Wind Stocks: Share Price Comparisons
|Share Price||Price Perf (%) |
|Stock (currency) ||Code||End March 2007||End Dec 2010|| |
16 Mar 2012
|5 Years||Since end 2010|
|Suzlon – India (INR)||SUEL:IN||196||54.6||28.3||-85.6||-48.2|
|Vestas Wind Systems - Denmark (DKK)||VWS:DC||312.5||177.2||64||-79.5||-63.9|
|Gamesa – Spain (EUR)||GAM:SM||26||5.8||2.8||-89.3||-52.3|
|GE – US (US$)||GE:US||29.2||17.4||20.2||-30.9||16|
|Siemens – Germany (EUR)||SIE:GR||69||88.1||79.5||15.3||-9.7|
|Alstom – France (EUR)||ALO:FP||43.1||35.4||31||-28||-12.4|
|China Ming Yang Wind Power – China (US$)||MY:US||n.a.||11.5||2.4||n.a.||-79.1|
|Goldwind – China (CNY)||002202:CH||n.a.||20.8||8.5||n.a.||-59.4|
|Sinovel – China (CNY)*||601558:CH||n.a.||40||16.9||n.a.||-57.|
* listing price, 2011
A clutch of Chinese turbine manufacturers have listed on stock markets over the last couple of years. None has a track record of five years of stock price performance, and all have seen sharp falls since listing. China Ming Yang Wind shares (listed in the US) have lost almost 80% since the start of last year, while Goldwind and Sinovel shares (listed in China) are both almost 60% lower over the same period (in the case of Sinovel, performance is since the date of its listing in January 2011).
The Chinese have been blamed by the established players for the tough competition in the wind turbine manufacturing industry. According to BNEF statistics, the average price of turbine contracts for delivery in 2013 (signed in the second half of 2011) was €0.91 million (US$1.2 million)/MW – compared with €1.2 million in 2009. Another factor in the decline of prices has been the growing importance of markets such as Brazil, where the auction system has forced turbine manufacturers to cut prices. Miguel Ferreira of wind consultancy MegaJoule, speaking at our recent seminar in London on Brazilian Wind Energy, referred to hard bargaining with equipment producers by project developers in Brazil; he explained that bartering on prices for turbines takes place even as the auction is in process.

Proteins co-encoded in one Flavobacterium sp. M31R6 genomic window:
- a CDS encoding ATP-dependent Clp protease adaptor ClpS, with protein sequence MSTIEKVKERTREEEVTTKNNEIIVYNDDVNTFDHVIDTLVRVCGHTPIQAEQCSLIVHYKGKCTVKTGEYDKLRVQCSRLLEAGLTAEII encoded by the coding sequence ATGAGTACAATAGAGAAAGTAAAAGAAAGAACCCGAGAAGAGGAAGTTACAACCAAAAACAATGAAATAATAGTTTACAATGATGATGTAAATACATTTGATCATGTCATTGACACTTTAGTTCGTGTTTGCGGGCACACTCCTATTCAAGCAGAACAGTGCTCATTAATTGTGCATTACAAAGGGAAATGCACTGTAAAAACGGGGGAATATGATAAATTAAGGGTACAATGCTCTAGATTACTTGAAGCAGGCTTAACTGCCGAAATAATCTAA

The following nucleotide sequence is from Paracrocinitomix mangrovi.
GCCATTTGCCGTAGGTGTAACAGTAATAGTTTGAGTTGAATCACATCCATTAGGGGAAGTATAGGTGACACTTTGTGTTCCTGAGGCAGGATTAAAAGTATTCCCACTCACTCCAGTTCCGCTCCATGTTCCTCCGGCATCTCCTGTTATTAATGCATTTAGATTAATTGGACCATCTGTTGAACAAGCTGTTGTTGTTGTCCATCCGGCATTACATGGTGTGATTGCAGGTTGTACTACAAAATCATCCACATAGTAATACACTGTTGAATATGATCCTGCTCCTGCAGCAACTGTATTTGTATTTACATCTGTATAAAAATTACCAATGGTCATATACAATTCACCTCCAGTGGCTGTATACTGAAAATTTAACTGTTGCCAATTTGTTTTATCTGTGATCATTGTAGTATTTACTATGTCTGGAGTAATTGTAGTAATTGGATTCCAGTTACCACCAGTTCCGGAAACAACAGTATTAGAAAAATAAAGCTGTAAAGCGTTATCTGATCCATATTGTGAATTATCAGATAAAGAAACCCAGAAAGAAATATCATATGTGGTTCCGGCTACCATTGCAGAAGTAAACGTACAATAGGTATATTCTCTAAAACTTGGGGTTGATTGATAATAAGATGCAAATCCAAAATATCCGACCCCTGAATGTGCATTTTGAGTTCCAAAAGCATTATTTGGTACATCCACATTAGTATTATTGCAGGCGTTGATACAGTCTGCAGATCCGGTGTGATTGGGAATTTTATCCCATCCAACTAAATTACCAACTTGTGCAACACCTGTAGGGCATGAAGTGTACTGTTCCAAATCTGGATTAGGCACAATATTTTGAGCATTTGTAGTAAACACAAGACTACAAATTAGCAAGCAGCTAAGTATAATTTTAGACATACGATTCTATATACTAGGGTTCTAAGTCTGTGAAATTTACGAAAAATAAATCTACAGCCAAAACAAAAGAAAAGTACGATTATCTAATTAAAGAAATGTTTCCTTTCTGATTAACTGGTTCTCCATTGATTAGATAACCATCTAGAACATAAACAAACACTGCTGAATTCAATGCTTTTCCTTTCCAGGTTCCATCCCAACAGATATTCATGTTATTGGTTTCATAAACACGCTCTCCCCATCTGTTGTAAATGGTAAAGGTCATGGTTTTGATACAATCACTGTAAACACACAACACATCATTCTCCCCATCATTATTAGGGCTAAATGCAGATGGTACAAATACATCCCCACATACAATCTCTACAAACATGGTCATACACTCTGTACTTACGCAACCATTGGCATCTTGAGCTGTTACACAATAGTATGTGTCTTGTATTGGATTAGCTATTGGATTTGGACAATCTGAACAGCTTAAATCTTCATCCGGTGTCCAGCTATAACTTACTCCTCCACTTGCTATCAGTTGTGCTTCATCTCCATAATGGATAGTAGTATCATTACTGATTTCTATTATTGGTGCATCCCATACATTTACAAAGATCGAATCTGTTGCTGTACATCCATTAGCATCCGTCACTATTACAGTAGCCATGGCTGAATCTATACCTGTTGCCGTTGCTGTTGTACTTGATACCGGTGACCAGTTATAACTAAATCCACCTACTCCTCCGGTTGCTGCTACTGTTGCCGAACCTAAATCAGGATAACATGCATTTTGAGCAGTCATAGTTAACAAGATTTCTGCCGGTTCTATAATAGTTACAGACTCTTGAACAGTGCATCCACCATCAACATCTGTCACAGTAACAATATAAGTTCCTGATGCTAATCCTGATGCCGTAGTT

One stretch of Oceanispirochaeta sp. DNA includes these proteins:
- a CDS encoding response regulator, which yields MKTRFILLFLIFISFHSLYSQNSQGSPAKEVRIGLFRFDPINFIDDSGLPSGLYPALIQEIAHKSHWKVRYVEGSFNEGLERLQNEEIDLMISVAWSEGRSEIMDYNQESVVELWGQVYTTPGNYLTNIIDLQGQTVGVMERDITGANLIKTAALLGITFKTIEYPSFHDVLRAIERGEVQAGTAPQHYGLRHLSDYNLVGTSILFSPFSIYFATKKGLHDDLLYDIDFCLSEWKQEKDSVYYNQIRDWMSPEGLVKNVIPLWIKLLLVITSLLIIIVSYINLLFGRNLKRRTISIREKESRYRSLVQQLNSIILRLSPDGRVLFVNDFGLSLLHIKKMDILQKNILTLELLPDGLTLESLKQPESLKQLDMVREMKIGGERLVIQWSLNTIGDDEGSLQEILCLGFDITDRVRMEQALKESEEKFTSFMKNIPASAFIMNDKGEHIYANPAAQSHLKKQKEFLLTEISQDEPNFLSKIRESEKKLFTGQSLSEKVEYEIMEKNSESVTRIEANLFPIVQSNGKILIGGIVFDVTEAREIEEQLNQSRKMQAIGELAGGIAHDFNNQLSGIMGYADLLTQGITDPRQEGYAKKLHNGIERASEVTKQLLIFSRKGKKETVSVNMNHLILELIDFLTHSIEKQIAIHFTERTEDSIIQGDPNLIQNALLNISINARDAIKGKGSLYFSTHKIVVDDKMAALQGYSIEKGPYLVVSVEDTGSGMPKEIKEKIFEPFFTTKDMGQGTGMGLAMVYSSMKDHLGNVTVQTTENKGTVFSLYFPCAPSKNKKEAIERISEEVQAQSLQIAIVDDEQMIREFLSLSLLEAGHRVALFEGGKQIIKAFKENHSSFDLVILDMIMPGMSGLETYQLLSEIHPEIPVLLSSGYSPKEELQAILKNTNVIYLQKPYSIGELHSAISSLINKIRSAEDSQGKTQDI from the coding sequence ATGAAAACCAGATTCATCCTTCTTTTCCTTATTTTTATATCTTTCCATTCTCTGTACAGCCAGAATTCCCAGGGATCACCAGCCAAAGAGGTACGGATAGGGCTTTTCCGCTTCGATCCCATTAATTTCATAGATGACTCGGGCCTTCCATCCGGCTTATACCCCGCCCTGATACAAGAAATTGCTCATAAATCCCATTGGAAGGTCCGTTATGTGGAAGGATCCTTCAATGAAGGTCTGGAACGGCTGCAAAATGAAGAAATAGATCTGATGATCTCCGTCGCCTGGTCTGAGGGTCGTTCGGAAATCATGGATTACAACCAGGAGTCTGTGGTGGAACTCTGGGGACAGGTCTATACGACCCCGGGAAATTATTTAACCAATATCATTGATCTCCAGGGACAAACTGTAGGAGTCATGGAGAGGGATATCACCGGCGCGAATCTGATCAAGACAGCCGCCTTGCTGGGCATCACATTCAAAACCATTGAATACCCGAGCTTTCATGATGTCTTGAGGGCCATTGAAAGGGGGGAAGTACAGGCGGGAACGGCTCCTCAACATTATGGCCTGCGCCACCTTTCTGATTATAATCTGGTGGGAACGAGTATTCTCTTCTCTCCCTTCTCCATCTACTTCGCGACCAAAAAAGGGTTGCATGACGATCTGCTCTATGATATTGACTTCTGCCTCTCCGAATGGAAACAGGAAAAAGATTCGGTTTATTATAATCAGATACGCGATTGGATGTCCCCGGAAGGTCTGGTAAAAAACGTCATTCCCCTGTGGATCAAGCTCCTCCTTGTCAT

Lower prices for turbines may hurt turbine manufacturers in the short term – but the longer term implications can only be positive for the industry overall. Wind has already achieved ‘grid parity’ in markets such as Brazil (where wind projects were contracted to supply energy at levels below the equivalent prices for natural gas projects in last year’s landmark energy auctions). And ‘grid parity’, at least for onshore wind, is approaching in many markets, removing the need for subsidies – which is fortuitous at a time when governments around the world are backtracking on their commitments to feed-in tariffs or similar forms of subsidy for renewable energy!
Turbine manufacturers are certainly supplying more equipment than ever before – even if not at prices they would like. Statistics show that the wind sector continues to experience decent growth in terms of installed capacity. The installed base of wind power generation capacity rose by 21% in 2011, according to the Global Wind Energy Council (GWEC), in a report released in February 2012, to reach just over 238GW by the end of the year. GWEC statistics show that 41GW of new capacity was installed during the year – 6% more than was installed during 2010.
Key World Wind Markets